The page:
India Markets Weekahead: Difficult to maintain momentum

January 4, 2015

(Any opinions expressed here are those of the author and not necessarily those of Thomson Reuters)

The new year started off with a bang as the Nifty jumped 2.4 percent to close at 8,395 for the week, with Friday alone contributing nearly 1.35 percent.

A man looks at a screen across the road displaying the Sensex on the facade of the Bombay Stock Exchange (BSE) building in Mumbai February 6, 2014. REUTERS/Mansi Thapliyal/FilesThis is the highest closing in the last four weeks, indicating that the bulls are back with a vengeance. Encouraging news flows, the government’s reform initiatives and hopes of higher allocation by FIIs aided the bulls, which led to short covering by the bears.

A slew of temporary legislation (ordinances) has exhibited the government’s intent to move ahead with reforms despite roadblocks in the upper house of parliament (Rajya Sabha). This is encouraging, but one needs to see whether this blatant use of executive power would increase the opposition’s determination to block the reforms when they come up for voting.

Despite the BJP steadily gaining in most of the state elections, the Narendra Modi government at the centre won’t have a majority in the Rajya Sabha till at least 2017, and this could be a stumbling block.

The ordinance on Land Acquisition Act will probably help kickstart existing projects which are stuck due to land acquisition issues. But the moot question is whether these ordinances will, apart from improving sentiment, prod investors to pump fresh funds into new projects? Any serious investor would wait for them to be passed in parliament. For the same reason, I doubt whether overseas investors would immediately take advantage of increased insurance FDI from 26 percent to 49 percent.

A worker uses a welding torch to weld an iron machine at the construction site of a flyover in New Delhi January 6, 2014. REUTERS/Anindito MukherjeeThe HSBC Manufacturing PMI rose to 54.5 in December, the highest in two years, which is very encouraging in the backdrop of core sector growing at 6.7 percent in November against 6.4 percent the previous month. Continued weakness in oil prices, however, is not bringing further relief to consumers as the government decided to increase excise duty to tide over the shortfall in revenue collection. The excise concession on vehicles wasn’t extended as well. The fiscal deficit touched 99 percent of the full year target of  5.31 trillion rupees.

This turns the spotlight on spectrum and coal block auctions as well as the divestment programme, which seems to be on a slow track. The government has already announced austerity measures including cutting non-plan expenditure. This is in contrast to the general belief that government needs to spend to kickstart an economy after years of stagnation.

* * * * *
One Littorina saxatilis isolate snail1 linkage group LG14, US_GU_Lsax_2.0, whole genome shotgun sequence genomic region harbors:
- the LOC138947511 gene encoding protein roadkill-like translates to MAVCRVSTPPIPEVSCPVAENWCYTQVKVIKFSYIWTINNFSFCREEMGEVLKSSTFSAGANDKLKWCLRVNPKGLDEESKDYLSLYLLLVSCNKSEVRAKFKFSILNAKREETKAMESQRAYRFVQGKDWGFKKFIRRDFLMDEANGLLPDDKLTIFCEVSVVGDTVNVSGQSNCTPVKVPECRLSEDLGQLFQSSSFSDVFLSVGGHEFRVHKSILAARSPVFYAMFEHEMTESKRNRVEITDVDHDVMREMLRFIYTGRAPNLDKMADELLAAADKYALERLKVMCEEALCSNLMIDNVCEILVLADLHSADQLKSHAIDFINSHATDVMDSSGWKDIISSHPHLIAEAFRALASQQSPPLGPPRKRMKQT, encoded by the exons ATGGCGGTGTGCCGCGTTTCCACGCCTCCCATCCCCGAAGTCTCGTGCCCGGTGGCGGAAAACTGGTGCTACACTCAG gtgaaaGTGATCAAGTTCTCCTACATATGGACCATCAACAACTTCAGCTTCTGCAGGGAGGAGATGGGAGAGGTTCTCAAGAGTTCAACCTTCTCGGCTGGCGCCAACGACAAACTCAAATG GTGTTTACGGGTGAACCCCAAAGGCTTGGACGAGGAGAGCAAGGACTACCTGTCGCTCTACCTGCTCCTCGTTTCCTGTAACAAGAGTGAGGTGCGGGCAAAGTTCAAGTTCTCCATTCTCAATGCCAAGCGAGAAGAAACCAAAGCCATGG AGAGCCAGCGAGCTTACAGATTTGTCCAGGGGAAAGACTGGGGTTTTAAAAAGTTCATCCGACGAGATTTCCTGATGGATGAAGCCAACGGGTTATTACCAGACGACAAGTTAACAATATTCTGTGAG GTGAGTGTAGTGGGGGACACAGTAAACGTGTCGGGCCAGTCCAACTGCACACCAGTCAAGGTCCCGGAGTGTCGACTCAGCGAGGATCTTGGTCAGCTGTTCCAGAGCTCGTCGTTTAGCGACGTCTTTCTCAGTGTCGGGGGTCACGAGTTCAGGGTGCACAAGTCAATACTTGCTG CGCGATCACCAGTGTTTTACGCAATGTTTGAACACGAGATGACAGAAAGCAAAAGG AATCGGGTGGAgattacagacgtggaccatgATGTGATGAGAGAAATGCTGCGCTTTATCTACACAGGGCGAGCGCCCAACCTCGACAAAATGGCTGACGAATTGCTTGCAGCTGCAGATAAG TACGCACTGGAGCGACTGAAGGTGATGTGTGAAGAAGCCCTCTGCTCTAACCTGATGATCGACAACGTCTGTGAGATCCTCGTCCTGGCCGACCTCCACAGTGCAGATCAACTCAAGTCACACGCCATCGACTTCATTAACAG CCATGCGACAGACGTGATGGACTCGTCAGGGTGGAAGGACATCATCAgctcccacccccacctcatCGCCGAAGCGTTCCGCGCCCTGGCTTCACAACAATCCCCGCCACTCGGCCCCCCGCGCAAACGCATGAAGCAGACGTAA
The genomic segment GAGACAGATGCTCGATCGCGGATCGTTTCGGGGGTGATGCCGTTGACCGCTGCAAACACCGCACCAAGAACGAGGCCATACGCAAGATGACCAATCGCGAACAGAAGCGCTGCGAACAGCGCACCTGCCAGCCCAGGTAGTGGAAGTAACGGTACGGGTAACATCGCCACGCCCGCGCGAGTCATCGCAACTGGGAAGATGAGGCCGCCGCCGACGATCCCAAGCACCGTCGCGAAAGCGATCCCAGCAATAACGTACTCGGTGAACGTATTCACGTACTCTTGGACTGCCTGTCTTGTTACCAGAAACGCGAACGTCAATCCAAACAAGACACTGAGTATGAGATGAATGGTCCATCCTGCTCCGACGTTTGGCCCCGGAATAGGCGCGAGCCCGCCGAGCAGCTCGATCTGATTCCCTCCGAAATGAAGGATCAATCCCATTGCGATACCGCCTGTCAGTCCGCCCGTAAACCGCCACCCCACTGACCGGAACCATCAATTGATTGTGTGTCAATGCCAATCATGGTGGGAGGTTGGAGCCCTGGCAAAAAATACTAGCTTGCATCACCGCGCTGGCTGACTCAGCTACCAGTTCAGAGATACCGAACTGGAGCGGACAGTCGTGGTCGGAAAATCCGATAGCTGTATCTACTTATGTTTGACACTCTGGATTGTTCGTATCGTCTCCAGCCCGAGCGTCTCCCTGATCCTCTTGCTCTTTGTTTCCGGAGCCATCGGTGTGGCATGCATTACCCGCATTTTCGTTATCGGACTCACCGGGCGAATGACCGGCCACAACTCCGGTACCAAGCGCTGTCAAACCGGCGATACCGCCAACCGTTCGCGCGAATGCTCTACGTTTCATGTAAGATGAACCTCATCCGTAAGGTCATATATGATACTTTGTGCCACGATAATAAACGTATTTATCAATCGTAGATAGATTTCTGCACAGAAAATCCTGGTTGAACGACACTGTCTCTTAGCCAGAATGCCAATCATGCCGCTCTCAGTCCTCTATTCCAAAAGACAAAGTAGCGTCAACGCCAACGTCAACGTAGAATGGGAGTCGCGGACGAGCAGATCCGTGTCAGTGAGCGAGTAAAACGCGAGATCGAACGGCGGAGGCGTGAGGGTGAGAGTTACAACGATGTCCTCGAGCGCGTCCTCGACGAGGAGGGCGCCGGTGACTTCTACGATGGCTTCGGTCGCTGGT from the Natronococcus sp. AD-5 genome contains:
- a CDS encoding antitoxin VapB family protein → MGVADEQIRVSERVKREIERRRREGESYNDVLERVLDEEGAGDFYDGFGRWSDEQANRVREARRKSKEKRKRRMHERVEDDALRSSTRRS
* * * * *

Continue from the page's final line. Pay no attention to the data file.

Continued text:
Although U.S. data is showing signs of a sustained recovery, there are many who wonder whether it is a case of financial prestidigitation. China and the euro zone continue to be a worry for investors. Greece could be on it’s way out of the euro zone as Lithuania makes an entry. Oil economies could be in trouble in 2015. Russia is already facing heat and the problem could spread if oil continues to soften. For a number of oil economies, the challenge would be to adjust to the “new normal” after splurging their extraordinary cash flows in recent years.

Troubled international economies and the consequent worldwide slowdown helped bring down commodity prices. But 2015 could open up worries on the export front for India as more economies start to wobble.

The coming week kicks off the earnings season with Infosys reporting on Friday. After a number of earnings warning from its peers, expectation from Infosys would be tapered. HSBC Services PMI would be keenly awaited and could provide a booster during the week.

A policeman stands in front of a boarding with an image of Modi, the prime ministerial candidate for Bharatiya Janata Party (BJP), in New DelhiThe weekend “Gyan Sangam”, a summit between top government officials and bank chiefs, witnessed a broad discussion on improving the banking sector, especially public sector units reeling under non-performing assets.

The prime minister assured the gathering about lesser political interference and there were hints of consolidation in the sector. These developments would renew interest in the banking sector.

Though markets have opened on a positive note, keeping the momentum would be difficult unless news flows, macro data and financial results continue to surprise.

Any move closer to 8,500 for the Nifty should be seen as a profit-booking opportunity. Though Modi is trying to connect the dots to ensure an economic recovery, a number of dots still remain elusive.

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